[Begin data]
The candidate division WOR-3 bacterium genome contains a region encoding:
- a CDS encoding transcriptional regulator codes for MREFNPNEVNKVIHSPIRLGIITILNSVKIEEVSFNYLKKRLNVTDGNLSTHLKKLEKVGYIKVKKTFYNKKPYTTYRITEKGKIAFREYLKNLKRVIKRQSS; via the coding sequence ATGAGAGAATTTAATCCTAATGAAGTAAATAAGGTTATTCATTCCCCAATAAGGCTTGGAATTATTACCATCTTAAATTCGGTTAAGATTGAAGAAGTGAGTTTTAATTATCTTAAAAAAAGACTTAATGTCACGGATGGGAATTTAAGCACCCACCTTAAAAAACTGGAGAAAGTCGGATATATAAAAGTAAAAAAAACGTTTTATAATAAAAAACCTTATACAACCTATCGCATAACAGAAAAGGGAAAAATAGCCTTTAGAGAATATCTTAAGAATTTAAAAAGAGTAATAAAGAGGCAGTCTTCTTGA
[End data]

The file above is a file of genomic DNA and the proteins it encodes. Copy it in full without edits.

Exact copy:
The candidate division WOR-3 bacterium genome contains a region encoding:
- a CDS encoding transcriptional regulator codes for MREFNPNEVNKVIHSPIRLGIITILNSVKIEEVSFNYLKKRLNVTDGNLSTHLKKLEKVGYIKVKKTFYNKKPYTTYRITEKGKIAFREYLKNLKRVIKRQSS; via the coding sequence ATGAGAGAATTTAATCCTAATGAAGTAAATAAGGTTATTCATTCCCCAATAAGGCTTGGAATTATTACCATCTTAAATTCGGTTAAGATTGAAGAAGTGAGTTTTAATTATCTTAAAAAAAGACTTAATGTCACGGATGGGAATTTAAGCACCCACCTTAAAAAACTGGAGAAAGTCGGATATATAAAAGTAAAAAAAACGTTTTATAATAAAAAACCTTATACAACCTATCGCATAACAGAAAAGGGAAAAATAGCCTTTAGAGAATATCTTAAGAATTTAAAAAGAGTAATAAAGAGGCAGTCTTCTTGA